For a recent project, we had six such Entities, containing similar attributes across two applications. Our team had worked on these validations according to Mendix’ guidelines, yet each time the business team added a requirement, we had to painstakingly go through each of these validations manually in order to implement the change. This was an inefficient, error-prone and time-consuming process that needed urgent tackling: the solution is to validate at the (primitive) attribute level.

Validating Primitive Attributes

In the validation requirements table above, it is visible that the same requirements apply to FirstName, LastName and Interfix. Furthermore, all of these attributes are of the string type. It would be logical to create a single VAL_String_FirstLastNameInterfix Sub Microflow. However, as the input variable is now a String and not an Entity, we can no longer use Validation Feedback Activities in this flow.


At the beginning, an empty String ‘ValidationMessage’ Variable is created with a value of ‘’. Whenever the input variable fails in a Decision, the ValidationMessage is changed or added to, as is shown in the annotations. At the end of the flow, the ValidationMessage is returned.

In the super flow, we can now compare the ValidationMessage that is returned in a Decision. If it is still the same as the initial value (‘’), we have a valid attribute. If not, we can set the ValidationMessage as a parameter to the Validation Feedback activity.

VAL_User which uses VAL_String_FirstLastName_Interfix twice for different attributes.

The validation flow itself is now very legible, and responsibilities are much more clearly delineated. We have reduced the number of Decisions and Activities in this whole VAL_User Microflow (including subs) from 25 to just 18 (30% reduction). Additionally, we can now use the same Sub Microflow for Interfix, with just 4 extra Decisions and Activities, which would have cost us 8 using the old pattern. It is apparent that as validation complexity increases, this pattern will save the developer more and more time, as compared to the existing best practice. An added benefit, is that it is now possible to provide the user stacked validation messages per attribute (e.g. No white space, minimum length), where in the old pattern it is only possible to one type of feedback on an attribute.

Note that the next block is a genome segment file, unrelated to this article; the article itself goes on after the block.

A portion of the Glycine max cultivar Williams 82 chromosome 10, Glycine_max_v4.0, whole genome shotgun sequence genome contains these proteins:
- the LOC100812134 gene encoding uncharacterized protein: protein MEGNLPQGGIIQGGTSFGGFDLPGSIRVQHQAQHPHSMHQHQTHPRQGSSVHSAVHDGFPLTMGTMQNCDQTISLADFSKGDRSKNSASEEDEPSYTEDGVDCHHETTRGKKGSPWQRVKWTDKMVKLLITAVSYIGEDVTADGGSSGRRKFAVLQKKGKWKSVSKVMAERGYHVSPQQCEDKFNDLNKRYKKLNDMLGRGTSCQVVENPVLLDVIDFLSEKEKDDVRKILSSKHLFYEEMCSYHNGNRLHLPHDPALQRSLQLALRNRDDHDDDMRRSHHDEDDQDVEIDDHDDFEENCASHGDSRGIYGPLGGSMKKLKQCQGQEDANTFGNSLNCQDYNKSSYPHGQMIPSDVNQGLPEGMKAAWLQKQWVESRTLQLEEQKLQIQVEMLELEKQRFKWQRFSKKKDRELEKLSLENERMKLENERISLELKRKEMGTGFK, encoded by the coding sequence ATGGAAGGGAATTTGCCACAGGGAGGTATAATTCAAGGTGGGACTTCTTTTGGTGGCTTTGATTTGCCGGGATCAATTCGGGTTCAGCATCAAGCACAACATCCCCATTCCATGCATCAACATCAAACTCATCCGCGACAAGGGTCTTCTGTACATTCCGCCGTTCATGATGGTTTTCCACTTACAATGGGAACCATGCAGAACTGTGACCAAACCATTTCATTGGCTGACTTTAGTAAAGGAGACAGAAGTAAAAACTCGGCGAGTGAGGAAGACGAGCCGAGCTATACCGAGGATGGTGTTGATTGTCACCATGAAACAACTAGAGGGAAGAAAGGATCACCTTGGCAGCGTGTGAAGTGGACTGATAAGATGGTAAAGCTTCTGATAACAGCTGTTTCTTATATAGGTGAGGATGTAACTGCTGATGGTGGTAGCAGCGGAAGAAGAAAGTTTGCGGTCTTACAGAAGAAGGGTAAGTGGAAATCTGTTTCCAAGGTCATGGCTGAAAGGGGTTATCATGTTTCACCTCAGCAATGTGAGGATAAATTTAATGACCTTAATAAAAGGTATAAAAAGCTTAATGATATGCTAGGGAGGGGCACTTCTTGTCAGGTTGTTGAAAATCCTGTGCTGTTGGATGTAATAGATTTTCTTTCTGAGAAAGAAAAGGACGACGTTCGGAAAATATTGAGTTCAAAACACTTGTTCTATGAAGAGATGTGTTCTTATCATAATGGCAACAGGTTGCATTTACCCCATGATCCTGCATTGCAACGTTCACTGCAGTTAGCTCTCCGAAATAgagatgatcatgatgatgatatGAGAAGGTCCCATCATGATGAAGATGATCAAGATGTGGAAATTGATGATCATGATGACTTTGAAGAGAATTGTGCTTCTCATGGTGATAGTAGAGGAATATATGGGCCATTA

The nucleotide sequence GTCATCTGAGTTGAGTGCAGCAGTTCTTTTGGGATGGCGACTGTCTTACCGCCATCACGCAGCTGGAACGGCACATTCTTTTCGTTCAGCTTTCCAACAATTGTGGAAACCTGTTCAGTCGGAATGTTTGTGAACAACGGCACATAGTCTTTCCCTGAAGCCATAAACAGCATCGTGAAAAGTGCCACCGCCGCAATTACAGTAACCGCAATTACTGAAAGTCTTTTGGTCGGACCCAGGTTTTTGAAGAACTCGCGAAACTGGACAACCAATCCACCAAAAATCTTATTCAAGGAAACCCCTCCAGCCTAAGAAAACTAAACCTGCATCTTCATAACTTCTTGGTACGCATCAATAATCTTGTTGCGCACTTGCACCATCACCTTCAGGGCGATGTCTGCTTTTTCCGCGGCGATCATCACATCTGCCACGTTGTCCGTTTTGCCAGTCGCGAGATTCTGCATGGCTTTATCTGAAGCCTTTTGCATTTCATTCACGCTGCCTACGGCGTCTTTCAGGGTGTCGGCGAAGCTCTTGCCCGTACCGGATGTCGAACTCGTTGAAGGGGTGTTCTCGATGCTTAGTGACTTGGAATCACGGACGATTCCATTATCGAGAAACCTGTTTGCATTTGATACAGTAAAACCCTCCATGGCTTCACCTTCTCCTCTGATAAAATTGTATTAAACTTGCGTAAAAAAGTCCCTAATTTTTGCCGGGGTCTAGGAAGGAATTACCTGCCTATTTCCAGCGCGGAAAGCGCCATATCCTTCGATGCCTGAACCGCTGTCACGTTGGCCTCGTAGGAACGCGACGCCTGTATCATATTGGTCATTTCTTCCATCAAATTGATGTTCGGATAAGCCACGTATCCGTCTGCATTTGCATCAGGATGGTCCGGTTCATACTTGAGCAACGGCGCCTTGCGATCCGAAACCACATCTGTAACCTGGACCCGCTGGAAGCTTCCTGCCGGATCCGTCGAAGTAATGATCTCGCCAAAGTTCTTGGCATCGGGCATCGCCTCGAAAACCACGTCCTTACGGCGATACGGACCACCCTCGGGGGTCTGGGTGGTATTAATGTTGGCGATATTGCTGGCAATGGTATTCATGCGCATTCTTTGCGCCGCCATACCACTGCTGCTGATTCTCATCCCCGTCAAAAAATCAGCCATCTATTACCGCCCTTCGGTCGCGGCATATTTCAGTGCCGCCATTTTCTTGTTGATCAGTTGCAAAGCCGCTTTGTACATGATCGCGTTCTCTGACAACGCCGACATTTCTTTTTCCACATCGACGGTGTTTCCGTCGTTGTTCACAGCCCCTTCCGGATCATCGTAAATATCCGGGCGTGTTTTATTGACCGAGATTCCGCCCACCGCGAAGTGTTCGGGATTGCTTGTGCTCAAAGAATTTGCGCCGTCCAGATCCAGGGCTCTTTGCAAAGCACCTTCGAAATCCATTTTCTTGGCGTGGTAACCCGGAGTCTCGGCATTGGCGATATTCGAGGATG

Apart from improved legibility and clearly-delineated responsibilities, it is now also possible to maintain a validation at attribute level for a single application in one place, in stead of in multiple. Hence, this is a much more robust validation pattern.

Want to go even further? Create an enumeration Enum_ValidationMessages and store all your validation messages in one place. Subsequently, call on each of these enumerations with “getCaption(Module.Enum_ValidationMessage.Required)”.

Are you interested in learning even more about Validations? Feel free to reach out at any time at

Read more

#About: Wouter Penris
Wouter is a senior (lead) Mendix Software Engineer with a background in education (English & Music) and in music (Jazz Vocals & piano); a multi-potentialite. Where as a teacher he spent years perfecting the art of instructing his students as simply and understandably as possible, he now immensely enjoys using this same skill to build high-tech products with an intuitive and easily-understandably Ux. He is a highly creative problem solver, in which he blends research, technology and aesthetics into actual business value and advice. Wouter is a communicator at heart and especially enjoys working with international clients due to his background in English.

From the Publisher -

If you enjoyed this article you can find more like it at our Medium page. For great videos and live sessions, you can go to MxLive or our community Youtube page.

For the makers looking to get started, you can sign up for a free account, and get instant access to learning with our Academy.

Interested in getting more involved with our community? You can join us in our Slack community channel or for those who want to be more involved, look into joining one of our Meet ups.